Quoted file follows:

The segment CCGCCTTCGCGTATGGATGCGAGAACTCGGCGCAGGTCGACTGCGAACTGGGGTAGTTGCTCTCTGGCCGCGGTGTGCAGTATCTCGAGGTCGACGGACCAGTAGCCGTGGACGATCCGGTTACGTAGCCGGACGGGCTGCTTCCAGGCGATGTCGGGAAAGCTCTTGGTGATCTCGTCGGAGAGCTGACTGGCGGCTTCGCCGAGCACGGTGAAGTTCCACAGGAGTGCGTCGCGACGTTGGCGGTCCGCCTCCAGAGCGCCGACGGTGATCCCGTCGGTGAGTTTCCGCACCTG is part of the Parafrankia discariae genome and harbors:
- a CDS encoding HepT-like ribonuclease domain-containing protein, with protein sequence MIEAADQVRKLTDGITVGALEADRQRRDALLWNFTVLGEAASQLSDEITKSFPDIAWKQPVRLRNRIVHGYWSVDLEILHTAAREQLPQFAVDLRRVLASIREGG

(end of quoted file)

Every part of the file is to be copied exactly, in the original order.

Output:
The segment CCGCCTTCGCGTATGGATGCGAGAACTCGGCGCAGGTCGACTGCGAACTGGGGTAGTTGCTCTCTGGCCGCGGTGTGCAGTATCTCGAGGTCGACGGACCAGTAGCCGTGGACGATCCGGTTACGTAGCCGGACGGGCTGCTTCCAGGCGATGTCGGGAAAGCTCTTGGTGATCTCGTCGGAGAGCTGACTGGCGGCTTCGCCGAGCACGGTGAAGTTCCACAGGAGTGCGTCGCGACGTTGGCGGTCCGCCTCCAGAGCGCCGACGGTGATCCCGTCGGTGAGTTTCCGCACCTG is part of the Parafrankia discariae genome and harbors:
- a CDS encoding HepT-like ribonuclease domain-containing protein, with protein sequence MIEAADQVRKLTDGITVGALEADRQRRDALLWNFTVLGEAASQLSDEITKSFPDIAWKQPVRLRNRIVHGYWSVDLEILHTAAREQLPQFAVDLRRVLASIREGG